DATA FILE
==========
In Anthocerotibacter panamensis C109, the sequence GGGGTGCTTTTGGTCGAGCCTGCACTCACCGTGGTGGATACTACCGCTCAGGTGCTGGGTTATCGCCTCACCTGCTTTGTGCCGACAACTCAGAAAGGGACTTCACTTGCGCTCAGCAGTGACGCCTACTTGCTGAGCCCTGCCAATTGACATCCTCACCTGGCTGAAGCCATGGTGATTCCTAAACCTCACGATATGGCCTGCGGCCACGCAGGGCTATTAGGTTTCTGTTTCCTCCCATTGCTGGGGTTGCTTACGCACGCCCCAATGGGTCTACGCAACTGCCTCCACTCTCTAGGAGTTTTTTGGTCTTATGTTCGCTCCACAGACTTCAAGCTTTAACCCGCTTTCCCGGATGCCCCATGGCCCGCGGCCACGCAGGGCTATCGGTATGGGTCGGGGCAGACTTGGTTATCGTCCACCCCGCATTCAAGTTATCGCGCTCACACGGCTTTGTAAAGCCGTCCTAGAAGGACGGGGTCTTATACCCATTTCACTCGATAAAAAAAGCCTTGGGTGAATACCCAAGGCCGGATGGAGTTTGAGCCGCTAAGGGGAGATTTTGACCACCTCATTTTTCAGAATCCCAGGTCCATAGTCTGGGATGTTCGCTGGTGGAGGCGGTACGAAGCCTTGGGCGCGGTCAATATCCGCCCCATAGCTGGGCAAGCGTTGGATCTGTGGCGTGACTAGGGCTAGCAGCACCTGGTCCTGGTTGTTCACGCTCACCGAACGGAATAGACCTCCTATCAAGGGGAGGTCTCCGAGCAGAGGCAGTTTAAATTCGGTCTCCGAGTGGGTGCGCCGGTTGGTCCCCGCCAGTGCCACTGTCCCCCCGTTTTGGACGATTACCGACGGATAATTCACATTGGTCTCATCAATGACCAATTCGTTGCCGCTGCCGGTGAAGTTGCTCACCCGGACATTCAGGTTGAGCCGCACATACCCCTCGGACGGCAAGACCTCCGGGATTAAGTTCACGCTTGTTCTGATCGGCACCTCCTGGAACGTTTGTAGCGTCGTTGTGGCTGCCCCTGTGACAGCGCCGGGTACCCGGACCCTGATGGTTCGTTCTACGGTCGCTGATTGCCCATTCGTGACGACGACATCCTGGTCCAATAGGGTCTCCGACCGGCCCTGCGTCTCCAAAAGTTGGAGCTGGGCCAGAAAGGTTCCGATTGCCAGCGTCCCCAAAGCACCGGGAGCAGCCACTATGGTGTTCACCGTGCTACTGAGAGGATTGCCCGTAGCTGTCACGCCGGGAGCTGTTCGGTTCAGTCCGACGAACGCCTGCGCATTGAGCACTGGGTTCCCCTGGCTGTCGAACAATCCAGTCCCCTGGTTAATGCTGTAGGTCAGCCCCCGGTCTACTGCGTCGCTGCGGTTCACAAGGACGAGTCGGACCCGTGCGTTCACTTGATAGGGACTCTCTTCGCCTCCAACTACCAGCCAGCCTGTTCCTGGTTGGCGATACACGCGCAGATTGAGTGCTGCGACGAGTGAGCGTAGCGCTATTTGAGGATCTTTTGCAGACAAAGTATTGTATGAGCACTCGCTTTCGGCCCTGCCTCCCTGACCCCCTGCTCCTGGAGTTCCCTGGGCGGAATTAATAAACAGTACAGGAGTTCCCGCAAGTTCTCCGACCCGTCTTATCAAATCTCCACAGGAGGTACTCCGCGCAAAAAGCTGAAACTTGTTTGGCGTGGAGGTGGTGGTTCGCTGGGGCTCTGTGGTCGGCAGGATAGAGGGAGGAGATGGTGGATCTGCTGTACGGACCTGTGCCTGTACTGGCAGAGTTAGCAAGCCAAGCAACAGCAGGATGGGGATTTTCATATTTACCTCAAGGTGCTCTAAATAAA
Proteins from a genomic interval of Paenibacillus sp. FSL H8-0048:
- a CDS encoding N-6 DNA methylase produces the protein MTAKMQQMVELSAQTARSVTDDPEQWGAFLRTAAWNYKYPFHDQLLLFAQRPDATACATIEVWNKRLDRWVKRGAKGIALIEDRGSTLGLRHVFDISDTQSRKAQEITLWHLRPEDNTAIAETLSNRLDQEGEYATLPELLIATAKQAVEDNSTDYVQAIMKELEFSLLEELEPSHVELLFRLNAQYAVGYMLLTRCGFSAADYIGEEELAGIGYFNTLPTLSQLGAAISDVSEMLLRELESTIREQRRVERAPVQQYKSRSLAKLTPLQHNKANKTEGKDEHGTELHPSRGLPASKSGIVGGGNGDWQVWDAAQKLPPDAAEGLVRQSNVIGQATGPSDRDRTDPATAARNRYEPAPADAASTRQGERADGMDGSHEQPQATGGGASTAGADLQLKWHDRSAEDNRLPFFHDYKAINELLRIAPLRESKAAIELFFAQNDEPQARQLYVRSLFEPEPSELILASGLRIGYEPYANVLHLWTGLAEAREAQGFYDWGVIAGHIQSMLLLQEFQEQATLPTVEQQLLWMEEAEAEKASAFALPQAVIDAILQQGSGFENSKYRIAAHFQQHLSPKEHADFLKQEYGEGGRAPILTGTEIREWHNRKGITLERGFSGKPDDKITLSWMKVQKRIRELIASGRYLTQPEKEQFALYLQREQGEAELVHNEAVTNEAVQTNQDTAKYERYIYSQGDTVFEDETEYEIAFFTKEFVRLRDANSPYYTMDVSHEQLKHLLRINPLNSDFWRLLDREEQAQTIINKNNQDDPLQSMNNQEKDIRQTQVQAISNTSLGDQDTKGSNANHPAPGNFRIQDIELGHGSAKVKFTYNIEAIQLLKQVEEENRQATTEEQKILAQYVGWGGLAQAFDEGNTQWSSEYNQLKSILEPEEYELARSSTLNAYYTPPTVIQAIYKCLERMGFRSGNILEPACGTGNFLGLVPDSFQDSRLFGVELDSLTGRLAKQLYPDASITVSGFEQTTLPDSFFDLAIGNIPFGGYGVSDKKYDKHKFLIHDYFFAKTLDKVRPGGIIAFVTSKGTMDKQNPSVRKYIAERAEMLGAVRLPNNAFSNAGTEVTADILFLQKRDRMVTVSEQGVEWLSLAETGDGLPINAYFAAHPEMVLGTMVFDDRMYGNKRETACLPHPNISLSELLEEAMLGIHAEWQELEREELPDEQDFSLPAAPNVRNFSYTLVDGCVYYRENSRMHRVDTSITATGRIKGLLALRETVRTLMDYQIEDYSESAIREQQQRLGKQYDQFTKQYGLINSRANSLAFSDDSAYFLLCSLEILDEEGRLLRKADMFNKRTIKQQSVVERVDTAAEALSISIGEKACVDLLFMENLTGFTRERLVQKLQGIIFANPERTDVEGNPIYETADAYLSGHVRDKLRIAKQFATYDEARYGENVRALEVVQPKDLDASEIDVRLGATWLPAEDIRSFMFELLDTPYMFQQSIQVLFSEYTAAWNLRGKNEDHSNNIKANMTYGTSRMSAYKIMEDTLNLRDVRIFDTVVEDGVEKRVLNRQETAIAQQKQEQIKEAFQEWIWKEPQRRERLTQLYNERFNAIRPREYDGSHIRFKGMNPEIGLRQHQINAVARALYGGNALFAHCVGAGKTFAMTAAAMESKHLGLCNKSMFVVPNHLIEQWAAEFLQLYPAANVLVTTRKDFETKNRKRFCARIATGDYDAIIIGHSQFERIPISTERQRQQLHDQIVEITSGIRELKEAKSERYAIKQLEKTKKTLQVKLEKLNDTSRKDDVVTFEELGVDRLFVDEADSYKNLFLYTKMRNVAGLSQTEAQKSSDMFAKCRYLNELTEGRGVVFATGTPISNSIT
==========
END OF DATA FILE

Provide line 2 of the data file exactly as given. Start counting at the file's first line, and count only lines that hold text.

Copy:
Proteins from a genomic interval of Paenibacillus sp. FSL H8-0048: